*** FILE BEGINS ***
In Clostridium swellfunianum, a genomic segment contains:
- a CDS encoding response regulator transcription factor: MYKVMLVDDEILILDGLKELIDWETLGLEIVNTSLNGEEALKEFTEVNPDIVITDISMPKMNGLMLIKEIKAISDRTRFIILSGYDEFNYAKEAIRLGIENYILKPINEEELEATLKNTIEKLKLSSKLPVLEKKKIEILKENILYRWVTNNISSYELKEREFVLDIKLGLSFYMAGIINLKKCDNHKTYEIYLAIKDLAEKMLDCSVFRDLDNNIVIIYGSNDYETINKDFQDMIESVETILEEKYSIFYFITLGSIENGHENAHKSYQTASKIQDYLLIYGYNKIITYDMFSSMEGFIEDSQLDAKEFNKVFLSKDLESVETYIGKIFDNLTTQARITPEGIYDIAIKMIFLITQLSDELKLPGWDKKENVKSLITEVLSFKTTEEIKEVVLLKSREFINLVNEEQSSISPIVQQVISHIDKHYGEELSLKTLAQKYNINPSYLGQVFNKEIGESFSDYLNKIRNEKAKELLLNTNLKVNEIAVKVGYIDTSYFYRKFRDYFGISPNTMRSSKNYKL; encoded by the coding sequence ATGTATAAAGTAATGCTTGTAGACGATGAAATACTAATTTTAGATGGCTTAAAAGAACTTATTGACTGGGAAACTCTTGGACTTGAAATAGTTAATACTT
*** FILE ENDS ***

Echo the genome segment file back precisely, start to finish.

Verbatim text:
In Clostridium swellfunianum, a genomic segment contains:
- a CDS encoding response regulator transcription factor: MYKVMLVDDEILILDGLKELIDWETLGLEIVNTSLNGEEALKEFTEVNPDIVITDISMPKMNGLMLIKEIKAISDRTRFIILSGYDEFNYAKEAIRLGIENYILKPINEEELEATLKNTIEKLKLSSKLPVLEKKKIEILKENILYRWVTNNISSYELKEREFVLDIKLGLSFYMAGIINLKKCDNHKTYEIYLAIKDLAEKMLDCSVFRDLDNNIVIIYGSNDYETINKDFQDMIESVETILEEKYSIFYFITLGSIENGHENAHKSYQTASKIQDYLLIYGYNKIITYDMFSSMEGFIEDSQLDAKEFNKVFLSKDLESVETYIGKIFDNLTTQARITPEGIYDIAIKMIFLITQLSDELKLPGWDKKENVKSLITEVLSFKTTEEIKEVVLLKSREFINLVNEEQSSISPIVQQVISHIDKHYGEELSLKTLAQKYNINPSYLGQVFNKEIGESFSDYLNKIRNEKAKELLLNTNLKVNEIAVKVGYIDTSYFYRKFRDYFGISPNTMRSSKNYKL; encoded by the coding sequence ATGTATAAAGTAATGCTTGTAGACGATGAAATACTAATTTTAGATGGCTTAAAAGAACTTATTGACTGGGAAACTCTTGGACTTGAAATAGTTAATACTT